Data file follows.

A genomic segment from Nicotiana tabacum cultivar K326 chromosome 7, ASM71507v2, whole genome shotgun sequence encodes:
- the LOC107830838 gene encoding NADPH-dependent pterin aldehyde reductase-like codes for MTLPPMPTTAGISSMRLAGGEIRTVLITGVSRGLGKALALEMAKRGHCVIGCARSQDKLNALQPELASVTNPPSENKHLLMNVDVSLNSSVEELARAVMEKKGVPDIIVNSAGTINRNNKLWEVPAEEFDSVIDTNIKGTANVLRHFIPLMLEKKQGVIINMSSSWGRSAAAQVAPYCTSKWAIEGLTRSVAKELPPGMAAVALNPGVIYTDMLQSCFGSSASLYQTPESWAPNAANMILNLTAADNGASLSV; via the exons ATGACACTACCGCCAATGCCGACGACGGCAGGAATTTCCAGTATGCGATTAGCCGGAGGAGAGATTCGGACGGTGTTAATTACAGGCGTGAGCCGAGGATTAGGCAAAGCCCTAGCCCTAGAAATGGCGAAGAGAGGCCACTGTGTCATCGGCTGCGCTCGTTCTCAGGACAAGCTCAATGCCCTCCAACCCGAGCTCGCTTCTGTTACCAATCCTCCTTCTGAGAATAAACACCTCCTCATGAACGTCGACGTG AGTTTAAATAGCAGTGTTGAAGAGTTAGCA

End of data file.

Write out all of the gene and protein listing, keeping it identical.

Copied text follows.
A genomic segment from Nicotiana tabacum cultivar K326 chromosome 7, ASM71507v2, whole genome shotgun sequence encodes:
- the LOC107830838 gene encoding NADPH-dependent pterin aldehyde reductase-like codes for MTLPPMPTTAGISSMRLAGGEIRTVLITGVSRGLGKALALEMAKRGHCVIGCARSQDKLNALQPELASVTNPPSENKHLLMNVDVSLNSSVEELARAVMEKKGVPDIIVNSAGTINRNNKLWEVPAEEFDSVIDTNIKGTANVLRHFIPLMLEKKQGVIINMSSSWGRSAAAQVAPYCTSKWAIEGLTRSVAKELPPGMAAVALNPGVIYTDMLQSCFGSSASLYQTPESWAPNAANMILNLTAADNGASLSV; via the exons ATGACACTACCGCCAATGCCGACGACGGCAGGAATTTCCAGTATGCGATTAGCCGGAGGAGAGATTCGGACGGTGTTAATTACAGGCGTGAGCCGAGGATTAGGCAAAGCCCTAGCCCTAGAAATGGCGAAGAGAGGCCACTGTGTCATCGGCTGCGCTCGTTCTCAGGACAAGCTCAATGCCCTCCAACCCGAGCTCGCTTCTGTTACCAATCCTCCTTCTGAGAATAAACACCTCCTCATGAACGTCGACGTG AGTTTAAATAGCAGTGTTGAAGAGTTAGCA